Authoritarianism and the Escape from Freedom

Authoritarianism and the Escape from Freedom

What part of the shadow cast on our walls is being blocked? Who is doing the blocking and why are they blocking part of the shadow? Are there political agendas, economic agendas, sociological agenda—even theological agendas? As behavioral economists such as Daniel Kahneman (2011), Dan Ariely (2012) and Richard Thaler (2015) (the latest Nobel prize winner) might ask: who is sitting at the table when the agenda is set? Who is framing our perceptions and reinforcing our conveniently operating heuristics (Gross’s myths)? What about our elected officials (and others siting at the table)? Do they see the whole shadow or are they also viewing a partial image? What about the interpretation? Are the “great leaders” of our society the interpreters? Or is someone else providing the most persuasive interpretation—perhaps a set of corporate leaders? Are prevalent myths dictating the interpretation? How hard will it be to overturn long-standing and “honorable” narratives?

The world of contemporary cave dwellers might be changing or at least becoming more complicated (and filled with contradictions) Some of the world operating inside Estonia and other countries may be changing. First, there are now multiple fires burning in the cave and projecting multiple shadows on the wall. The so-called grand narrative (of Western European and American origins) which defined much of our reality during the 19th and 20th Century is now collapsing. Gross’s myths might no longer reign supreme. We now have multiple, conflicting and contradictory narratives that make it difficult for all but the most xenophobic people in the world to see only one set of shadows. At the very least, Gross’s three myths may no longer reside on stable ground.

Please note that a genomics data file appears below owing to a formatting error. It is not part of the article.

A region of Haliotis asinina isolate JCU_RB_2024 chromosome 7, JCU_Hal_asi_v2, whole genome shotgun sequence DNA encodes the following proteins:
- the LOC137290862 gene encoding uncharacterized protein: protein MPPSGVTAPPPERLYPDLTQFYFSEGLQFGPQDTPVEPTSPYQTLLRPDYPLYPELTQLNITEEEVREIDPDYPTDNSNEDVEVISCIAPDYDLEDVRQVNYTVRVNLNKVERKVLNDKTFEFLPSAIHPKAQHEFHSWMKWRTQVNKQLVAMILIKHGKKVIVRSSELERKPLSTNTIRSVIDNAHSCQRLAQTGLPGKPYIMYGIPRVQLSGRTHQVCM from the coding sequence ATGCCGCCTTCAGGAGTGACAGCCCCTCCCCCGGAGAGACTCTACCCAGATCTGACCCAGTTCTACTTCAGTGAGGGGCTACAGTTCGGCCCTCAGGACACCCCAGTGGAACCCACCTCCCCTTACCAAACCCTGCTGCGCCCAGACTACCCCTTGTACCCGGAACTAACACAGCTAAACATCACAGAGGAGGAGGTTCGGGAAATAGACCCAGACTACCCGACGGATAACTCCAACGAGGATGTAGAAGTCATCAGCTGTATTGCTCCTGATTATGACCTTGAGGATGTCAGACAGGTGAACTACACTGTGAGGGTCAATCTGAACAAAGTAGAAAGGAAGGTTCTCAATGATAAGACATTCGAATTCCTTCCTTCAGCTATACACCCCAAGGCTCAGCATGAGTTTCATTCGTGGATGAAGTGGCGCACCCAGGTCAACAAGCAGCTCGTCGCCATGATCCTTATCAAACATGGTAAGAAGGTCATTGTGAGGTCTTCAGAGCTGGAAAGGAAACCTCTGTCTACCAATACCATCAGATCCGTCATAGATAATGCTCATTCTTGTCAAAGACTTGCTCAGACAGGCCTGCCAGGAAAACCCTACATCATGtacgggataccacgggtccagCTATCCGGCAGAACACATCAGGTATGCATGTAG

There is a second major change. This concerns the advent of social media and reality television as well as the purchase of goods and services directly from the source. Perhaps, everything is not centralized, as Gross suggests. We might now be moving back to a time when there are no “middlemen” or interpreters. The term disintermediation is being used to describe this potentially seismic change in our societal acquisition and framing of knowledge. Are the middlemen losing control and does this mean that their bosses are also losing control? Is this part of the challenge leaders all over the world are now facing?


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About the Author

William BergquistWilliam Bergquist, Ph.D. An international coach and consultant in the fields of psychology, management and public administration, author of more than 50 books, and president of a psychology institute. Dr. Bergquist consults on and writes about personal, group, organizational and societal transitions and transformations. His published work ranges from the personal transitions of men and women in their 50s and the struggles of men and women in recovering from strokes to the experiences of freedom among the men and women of Eastern Europe following the collapse of the Soviet Union. In recent years, Bergquist has focused on the processes of organizational coaching. He is coauthor with Agnes Mura of coachbook, co-founder of the International Journal of Coaching in Organizations and co-founder of the International Consortium for Coaching in Organizations.

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